But Detroit is far from idyllic. Jeff Sturges, who lives on Farnsworth Street and helps run the Fab Lab, a design shop in a trailer, pointed to a scar near his mouth, from an attempted holdup. “It’s an extreme city,” said Mr. Sturges, 33, an architect by training who moved here in September from the South Bronx. “There are some days where I get up and say, ‘What am I doing to myself?’ ” But, he quickly added, mostly he is pleased to be here. He recently started a hacker space, a collective for technology and art projects, one of a handful to open around Detroit within the last year.
Still, the number of people who have this creative do-gooder verve is small. The largest Soup only had 120 guests. “You can’t change a city of 800,000 with 200 people,” said Phil Cooley, an owner of the popular Slows Bar BQ in Detroit. “There’s so much work to do.”
That includes diversifying: a largely white creative class stands out in a largely black city; integration remains rare. Some worried about the image of the city. “People think it’s a blank canvas; it’s not,” said Corine Vermeulen, 33, a Dutch artist who has documented Detroit’s community farms.
Work, though, is what this D.I.Y. city has not shied away from. In June a group including Mr. Paffendorf of Loveland spent $1,000 for two abandoned houses across from the vacant Michigan Central Station, a symbol of Detroit’s decline, and, along with the Packard plant, a must-stop on any hardscrabble tour. They renamed the buildings — shells filled with debris and a few squatters — Imagination Station and hope to transform them into an artists’ enclave and green space. There wasn’t much to see yet, but Mr. Paffendorf offered a tour. “Welcome home,” he said, pushing open the battered door, with a hole where the lock should be.
The next day he and his girlfriend and partner, Mary Lorene Carter, were at Maker Faire, sitting behind a table covered in sod, publicizing Loveland. They sold 70 inches of Detroit.
New York Times
February 2009, President Obama signed the American Recovery and Reinvestment Act, which among other things provided $2.4 billion to encourage development of a domestic industry to make lighter, more energy-dense lithium-ion batteries to power electric vehicles.
Two weeks ago, on July 15, the president flew to this small city on the shore of Lake Michigan to attend the groundbreaking for a $303 million, 650,000 square-foot battery plant operated by Compact Power, a subsidiary of LG Chem, a Korean company, and to see other evidence of the stimulus bill’s influence in Michigan. He did not have to travel far.
There are 17 new plants in production, under construction or approaching groundbreaking in Michigan’s nascent vehicle battery sector, according to the state Department of Energy, Labor and Economic Growth. Two of them, representing an investment of $523 million, are in Holland, a city of 34,000.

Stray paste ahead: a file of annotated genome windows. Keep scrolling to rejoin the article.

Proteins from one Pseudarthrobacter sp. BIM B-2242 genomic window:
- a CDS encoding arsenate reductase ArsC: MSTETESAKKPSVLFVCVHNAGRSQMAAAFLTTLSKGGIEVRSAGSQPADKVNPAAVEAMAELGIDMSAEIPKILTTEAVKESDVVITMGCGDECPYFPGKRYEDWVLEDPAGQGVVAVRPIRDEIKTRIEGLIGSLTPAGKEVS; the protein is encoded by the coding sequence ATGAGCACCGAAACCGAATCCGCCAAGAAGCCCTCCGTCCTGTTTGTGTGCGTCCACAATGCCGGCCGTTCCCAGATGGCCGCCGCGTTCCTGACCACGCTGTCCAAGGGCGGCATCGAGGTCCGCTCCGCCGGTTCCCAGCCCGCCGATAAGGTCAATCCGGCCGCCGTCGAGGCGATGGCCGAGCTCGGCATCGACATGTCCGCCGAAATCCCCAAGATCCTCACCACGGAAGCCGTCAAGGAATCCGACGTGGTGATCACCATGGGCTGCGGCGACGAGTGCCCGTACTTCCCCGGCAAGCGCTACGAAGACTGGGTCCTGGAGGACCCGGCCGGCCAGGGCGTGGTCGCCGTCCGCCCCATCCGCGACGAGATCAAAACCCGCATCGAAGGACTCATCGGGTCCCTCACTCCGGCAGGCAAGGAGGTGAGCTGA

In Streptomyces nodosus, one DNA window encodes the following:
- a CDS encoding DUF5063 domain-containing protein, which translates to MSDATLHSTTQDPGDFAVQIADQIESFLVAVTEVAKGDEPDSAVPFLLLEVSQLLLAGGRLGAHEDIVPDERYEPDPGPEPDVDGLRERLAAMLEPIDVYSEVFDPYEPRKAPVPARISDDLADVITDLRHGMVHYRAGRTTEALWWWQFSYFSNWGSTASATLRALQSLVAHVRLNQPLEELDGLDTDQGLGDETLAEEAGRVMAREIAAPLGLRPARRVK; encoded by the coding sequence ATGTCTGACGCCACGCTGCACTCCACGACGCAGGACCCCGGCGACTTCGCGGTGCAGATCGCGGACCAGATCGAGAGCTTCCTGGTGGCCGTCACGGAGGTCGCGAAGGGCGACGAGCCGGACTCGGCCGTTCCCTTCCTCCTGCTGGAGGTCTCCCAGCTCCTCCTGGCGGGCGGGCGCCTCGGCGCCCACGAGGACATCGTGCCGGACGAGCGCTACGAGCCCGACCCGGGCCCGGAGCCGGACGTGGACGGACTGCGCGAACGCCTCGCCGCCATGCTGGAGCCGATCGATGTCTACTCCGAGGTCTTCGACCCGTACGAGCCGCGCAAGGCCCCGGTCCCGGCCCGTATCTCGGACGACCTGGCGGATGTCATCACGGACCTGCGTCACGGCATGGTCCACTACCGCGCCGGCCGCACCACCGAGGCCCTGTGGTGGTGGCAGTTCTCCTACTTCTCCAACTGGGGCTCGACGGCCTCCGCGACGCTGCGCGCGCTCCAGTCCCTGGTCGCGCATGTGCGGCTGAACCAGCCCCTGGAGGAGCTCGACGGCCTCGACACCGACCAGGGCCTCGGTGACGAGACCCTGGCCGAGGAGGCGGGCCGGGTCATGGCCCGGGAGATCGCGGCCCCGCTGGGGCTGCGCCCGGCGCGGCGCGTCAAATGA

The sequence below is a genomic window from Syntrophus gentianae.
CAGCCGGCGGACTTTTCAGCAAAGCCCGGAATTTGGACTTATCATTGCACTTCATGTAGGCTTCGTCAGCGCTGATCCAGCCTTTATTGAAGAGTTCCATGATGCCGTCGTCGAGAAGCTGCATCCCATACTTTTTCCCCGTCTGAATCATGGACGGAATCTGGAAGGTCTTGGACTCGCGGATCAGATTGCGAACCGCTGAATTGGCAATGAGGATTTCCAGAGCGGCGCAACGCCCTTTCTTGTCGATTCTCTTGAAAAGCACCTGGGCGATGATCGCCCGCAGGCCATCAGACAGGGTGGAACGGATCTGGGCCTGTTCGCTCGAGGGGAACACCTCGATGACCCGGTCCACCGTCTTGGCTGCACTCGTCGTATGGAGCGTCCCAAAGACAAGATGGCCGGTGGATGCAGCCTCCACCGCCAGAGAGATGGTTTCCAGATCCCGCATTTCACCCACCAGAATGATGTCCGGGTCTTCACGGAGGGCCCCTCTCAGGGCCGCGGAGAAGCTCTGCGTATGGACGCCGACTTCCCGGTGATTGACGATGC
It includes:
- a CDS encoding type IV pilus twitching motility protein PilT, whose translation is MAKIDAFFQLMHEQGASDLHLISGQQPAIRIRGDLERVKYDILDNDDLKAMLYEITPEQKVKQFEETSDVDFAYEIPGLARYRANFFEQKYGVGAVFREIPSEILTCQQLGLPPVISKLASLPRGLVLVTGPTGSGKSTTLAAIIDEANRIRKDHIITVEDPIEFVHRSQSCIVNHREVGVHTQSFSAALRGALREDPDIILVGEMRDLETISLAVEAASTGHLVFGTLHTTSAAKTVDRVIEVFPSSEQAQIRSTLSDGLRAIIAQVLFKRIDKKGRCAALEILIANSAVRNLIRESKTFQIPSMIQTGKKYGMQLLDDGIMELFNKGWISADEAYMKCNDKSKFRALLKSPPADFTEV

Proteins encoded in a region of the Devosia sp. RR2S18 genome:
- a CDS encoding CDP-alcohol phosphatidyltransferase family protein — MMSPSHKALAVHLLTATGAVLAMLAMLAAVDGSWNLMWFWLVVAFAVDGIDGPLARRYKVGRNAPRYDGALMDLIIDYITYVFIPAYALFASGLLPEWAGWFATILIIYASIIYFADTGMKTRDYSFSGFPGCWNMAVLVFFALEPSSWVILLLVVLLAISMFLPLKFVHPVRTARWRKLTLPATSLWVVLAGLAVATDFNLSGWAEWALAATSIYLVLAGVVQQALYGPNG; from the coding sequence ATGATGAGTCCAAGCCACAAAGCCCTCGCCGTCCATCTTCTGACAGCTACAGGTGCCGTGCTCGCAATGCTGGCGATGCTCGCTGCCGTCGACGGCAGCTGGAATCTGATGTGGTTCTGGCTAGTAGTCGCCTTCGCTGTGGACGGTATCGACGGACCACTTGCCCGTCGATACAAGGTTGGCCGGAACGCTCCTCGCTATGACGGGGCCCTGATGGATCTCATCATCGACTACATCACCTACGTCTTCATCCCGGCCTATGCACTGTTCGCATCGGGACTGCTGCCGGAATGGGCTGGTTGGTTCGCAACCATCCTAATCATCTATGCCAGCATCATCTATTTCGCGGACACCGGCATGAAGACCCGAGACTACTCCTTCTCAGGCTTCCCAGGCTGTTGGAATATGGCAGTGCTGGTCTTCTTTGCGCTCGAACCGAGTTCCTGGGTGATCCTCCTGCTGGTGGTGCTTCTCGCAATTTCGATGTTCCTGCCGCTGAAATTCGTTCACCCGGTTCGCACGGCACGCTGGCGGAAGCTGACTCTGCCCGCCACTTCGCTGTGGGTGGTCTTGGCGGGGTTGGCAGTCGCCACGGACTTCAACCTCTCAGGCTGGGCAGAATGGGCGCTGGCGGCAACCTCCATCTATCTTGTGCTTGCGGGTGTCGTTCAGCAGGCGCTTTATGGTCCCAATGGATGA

The Compact Power plant will produce batteries for the Chevy Volt, a hybrid vehicle assisted by a gas engine that is expected to be priced at $41,000 when it reaches dealers later this year, and for the electric version of the Ford Focus, which has a range of 100 miles and will reach the market next year.
In 2009, Deutsche Bank estimated global sales of electric, hybrid and other alternative-fuel, advanced-technology vehicles could rise by 30 percent this year, to 1.3 million. J. D. Power recently estimated that hybrid and electric vehicles could account for about 1.3 percent of an estimated 67 million in light-vehicle sales worldwide this year. And the D.T.T. Global Manufacturing Industry Group estimates that by 2020, electric vehicles and other “green” cars will represent up to a third of total sales in developed markets and up to 20 percent in urban areas of emerging markets.
Less than two miles east from the 120-acre Compact Power site is a second battery plant. Johnson Controls teamed up with the French battery maker Saft to transform a closed 129,000-square-foot automotive electronics factory into a $220 million, 173,000-square-foot battery plant that employs 35 workers, and could grow to 300 workers within two years.
Just like the Compact Power project, which is expected to open in 2012 and employ 450 workers by 2013, half of cost of the Johnson Controls/Saft plant construction was paid by a grant from the federal stimulus.
In all, 13 battery and related plants have received federal stimulus grants in Michigan. “This is a symbol of where Michigan is going,” Mr. Obama said in Holland. “This is a symbol of where Holland is going. This is a symbol of where America is going.”
That assertion attracted protests from the Michigan Tea Party, which dispatched several of its members to the groundbreaking. And it prompted a political dust-up with Representative Peter Hoekstra, a Republican candidate for governor who voted against the stimulus.
Before attending the groundbreaking, Mr. Hoekstra, a nine-term lawmaker who represents Holland, held a conference call with reporters in which he criticized the federal investments in battery manufacturing as “the wrong strategy, the wrong plan.”
Mr. Obama, near the end of his remarks, let Mr. Hoekstra know he was not pleased. “There are some folks who want to go back — who think that we should return to the policies that helped to lead to this recession,” the president said, adding tartly, “Now, it doesn’t stop them from being at ribbon-cuttings. But that’s O.K.”
Economic development and real estate specialists in Holland said they welcomed the federal funds. Kris DePree, the president of the Zeeland, Mich., office of Colliers International, the commercial real estate brokerage firm, said the plants would help stabilize commercial vacancy rates in the region, now around 10 percent. “We haven’t seen industrial investments like this in quite some time,” Mr. DePree said.
Randy Thelen, the president of Lakeshore Advantage, the nonprofit economic development organization that helped attract both plants to Holland, said such investments were crucial to the region’s future. Holland has lost 3 percent of its population since 2000, and the city’s unemployment rate climbed to nearly 18 percent early this year, according to state figures.